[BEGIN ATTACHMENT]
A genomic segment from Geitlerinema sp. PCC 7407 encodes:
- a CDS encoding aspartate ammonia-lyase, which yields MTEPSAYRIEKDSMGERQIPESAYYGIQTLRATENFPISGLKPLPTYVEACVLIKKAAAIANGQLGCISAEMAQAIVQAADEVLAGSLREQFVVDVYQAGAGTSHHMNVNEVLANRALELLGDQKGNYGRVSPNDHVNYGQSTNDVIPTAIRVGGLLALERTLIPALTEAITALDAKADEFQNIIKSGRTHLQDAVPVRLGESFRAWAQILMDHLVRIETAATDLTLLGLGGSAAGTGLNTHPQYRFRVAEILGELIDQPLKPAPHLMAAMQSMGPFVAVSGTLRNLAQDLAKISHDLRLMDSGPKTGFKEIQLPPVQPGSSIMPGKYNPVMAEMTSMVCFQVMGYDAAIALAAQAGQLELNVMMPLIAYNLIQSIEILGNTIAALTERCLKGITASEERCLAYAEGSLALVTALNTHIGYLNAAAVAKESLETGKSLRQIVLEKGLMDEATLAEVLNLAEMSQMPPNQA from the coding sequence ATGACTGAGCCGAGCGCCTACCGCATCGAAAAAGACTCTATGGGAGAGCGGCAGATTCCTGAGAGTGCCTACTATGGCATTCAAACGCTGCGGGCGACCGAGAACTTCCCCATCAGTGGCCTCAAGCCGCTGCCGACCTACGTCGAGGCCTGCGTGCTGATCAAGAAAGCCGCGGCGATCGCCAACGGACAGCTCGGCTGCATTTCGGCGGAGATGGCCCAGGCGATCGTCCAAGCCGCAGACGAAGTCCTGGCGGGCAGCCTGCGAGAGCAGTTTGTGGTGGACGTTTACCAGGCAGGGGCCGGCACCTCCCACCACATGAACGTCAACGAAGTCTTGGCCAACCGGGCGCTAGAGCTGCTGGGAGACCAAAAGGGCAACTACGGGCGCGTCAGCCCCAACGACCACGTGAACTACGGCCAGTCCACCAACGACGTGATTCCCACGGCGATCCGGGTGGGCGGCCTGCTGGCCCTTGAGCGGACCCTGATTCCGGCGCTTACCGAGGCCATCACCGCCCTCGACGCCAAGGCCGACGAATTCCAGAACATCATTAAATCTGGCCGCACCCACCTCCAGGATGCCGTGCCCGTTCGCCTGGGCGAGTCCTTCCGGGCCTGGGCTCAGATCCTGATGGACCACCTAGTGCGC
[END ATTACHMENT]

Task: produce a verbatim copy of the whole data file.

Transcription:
A genomic segment from Geitlerinema sp. PCC 7407 encodes:
- a CDS encoding aspartate ammonia-lyase, which yields MTEPSAYRIEKDSMGERQIPESAYYGIQTLRATENFPISGLKPLPTYVEACVLIKKAAAIANGQLGCISAEMAQAIVQAADEVLAGSLREQFVVDVYQAGAGTSHHMNVNEVLANRALELLGDQKGNYGRVSPNDHVNYGQSTNDVIPTAIRVGGLLALERTLIPALTEAITALDAKADEFQNIIKSGRTHLQDAVPVRLGESFRAWAQILMDHLVRIETAATDLTLLGLGGSAAGTGLNTHPQYRFRVAEILGELIDQPLKPAPHLMAAMQSMGPFVAVSGTLRNLAQDLAKISHDLRLMDSGPKTGFKEIQLPPVQPGSSIMPGKYNPVMAEMTSMVCFQVMGYDAAIALAAQAGQLELNVMMPLIAYNLIQSIEILGNTIAALTERCLKGITASEERCLAYAEGSLALVTALNTHIGYLNAAAVAKESLETGKSLRQIVLEKGLMDEATLAEVLNLAEMSQMPPNQA from the coding sequence ATGACTGAGCCGAGCGCCTACCGCATCGAAAAAGACTCTATGGGAGAGCGGCAGATTCCTGAGAGTGCCTACTATGGCATTCAAACGCTGCGGGCGACCGAGAACTTCCCCATCAGTGGCCTCAAGCCGCTGCCGACCTACGTCGAGGCCTGCGTGCTGATCAAGAAAGCCGCGGCGATCGCCAACGGACAGCTCGGCTGCATTTCGGCGGAGATGGCCCAGGCGATCGTCCAAGCCGCAGACGAAGTCCTGGCGGGCAGCCTGCGAGAGCAGTTTGTGGTGGACGTTTACCAGGCAGGGGCCGGCACCTCCCACCACATGAACGTCAACGAAGTCTTGGCCAACCGGGCGCTAGAGCTGCTGGGAGACCAAAAGGGCAACTACGGGCGCGTCAGCCCCAACGACCACGTGAACTACGGCCAGTCCACCAACGACGTGATTCCCACGGCGATCCGGGTGGGCGGCCTGCTGGCCCTTGAGCGGACCCTGATTCCGGCGCTTACCGAGGCCATCACCGCCCTCGACGCCAAGGCCGACGAATTCCAGAACATCATTAAATCTGGCCGCACCCACCTCCAGGATGCCGTGCCCGTTCGCCTGGGCGAGTCCTTCCGGGCCTGGGCTCAGATCCTGATGGACCACCTAGTGCGC